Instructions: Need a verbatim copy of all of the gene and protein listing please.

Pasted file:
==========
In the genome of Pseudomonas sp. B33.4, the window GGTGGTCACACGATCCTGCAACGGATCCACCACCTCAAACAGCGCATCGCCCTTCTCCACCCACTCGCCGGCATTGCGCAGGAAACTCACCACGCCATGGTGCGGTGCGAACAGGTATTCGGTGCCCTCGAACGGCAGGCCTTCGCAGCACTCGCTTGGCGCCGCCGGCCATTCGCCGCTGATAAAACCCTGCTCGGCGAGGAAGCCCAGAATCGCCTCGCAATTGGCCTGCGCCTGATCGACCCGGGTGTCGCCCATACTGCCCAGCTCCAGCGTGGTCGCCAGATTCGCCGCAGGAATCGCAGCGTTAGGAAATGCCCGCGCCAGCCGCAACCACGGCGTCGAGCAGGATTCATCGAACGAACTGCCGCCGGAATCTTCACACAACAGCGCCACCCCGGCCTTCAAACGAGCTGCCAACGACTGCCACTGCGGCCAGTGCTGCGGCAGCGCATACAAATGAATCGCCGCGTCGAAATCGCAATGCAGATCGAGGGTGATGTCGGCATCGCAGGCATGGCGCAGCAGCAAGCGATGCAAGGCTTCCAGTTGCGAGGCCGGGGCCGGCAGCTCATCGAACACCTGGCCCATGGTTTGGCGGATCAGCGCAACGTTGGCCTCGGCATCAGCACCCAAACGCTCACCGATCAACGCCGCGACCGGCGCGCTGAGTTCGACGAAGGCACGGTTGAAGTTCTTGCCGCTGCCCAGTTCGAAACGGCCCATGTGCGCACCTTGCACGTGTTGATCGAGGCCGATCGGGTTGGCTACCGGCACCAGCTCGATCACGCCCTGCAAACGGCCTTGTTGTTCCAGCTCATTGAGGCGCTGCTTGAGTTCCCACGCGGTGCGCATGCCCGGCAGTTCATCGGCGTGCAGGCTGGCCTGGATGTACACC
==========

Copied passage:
In the genome of Pseudomonas sp. B33.4, the window GGTGGTCACACGATCCTGCAACGGATCCACCACCTCAAACAGCGCATCGCCCTTCTCCACCCACTCGCCGGCATTGCGCAGGAAACTCACCACGCCATGGTGCGGTGCGAACAGGTATTCGGTGCCCTCGAACGGCAGGCCTTCGCAGCACTCGCTTGGCGCCGCCGGCCATTCGCCGCTGATAAAACCCTGCTCGGCGAGGAAGCCCAGAATCGCCTCGCAATTGGCCTGCGCCTGATCGACCCGGGTGTCGCCCATACTGCCCAGCTCCAGCGTGGTCGCCAGATTCGCCGCAGGAATCGCAGCGTTAGGAAATGCCCGCGCCAGCCGCAACCACGGCGTCGAGCAGGATTCATCGAACGAACTGCCGCCGGAATCTTCACACAACAGCGCCACCCCGGCCTTCAAACGAGCTGCCAACGACTGCCACTGCGGCCAGTGCTGCGGCAGCGCATACAAATGAATCGCCGCGTCGAAATCGCAATGCAGATCGAGGGTGATGTCGGCATCGCAGGCATGGCGCAGCAGCAAGCGATGCAAGGCTTCCAGTTGCGAGGCCGGGGCCGGCAGCTCATCGAACACCTGGCCCATGGTTTGGCGGATCAGCGCAACGTTGGCCTCGGCATCAGCACCCAAACGCTCACCGATCAACGCCGCGACCGGCGCGCTGAGTTCGACGAAGGCACGGTTGAAGTTCTTGCCGCTGCCCAGTTCGAAACGGCCCATGTGCGCACCTTGCACGTGTTGATCGAGGCCGATCGGGTTGGCTACCGGCACCAGCTCGATCACGCCCTGCAAACGGCCTTGTTGTTCCAGCTCATTGAGGCGCTGCTTGAGTTCCCACGCGGTGCGCATGCCCGGCAGTTCATCGGCGTGCAGGCTGGCCTGGATGTACACC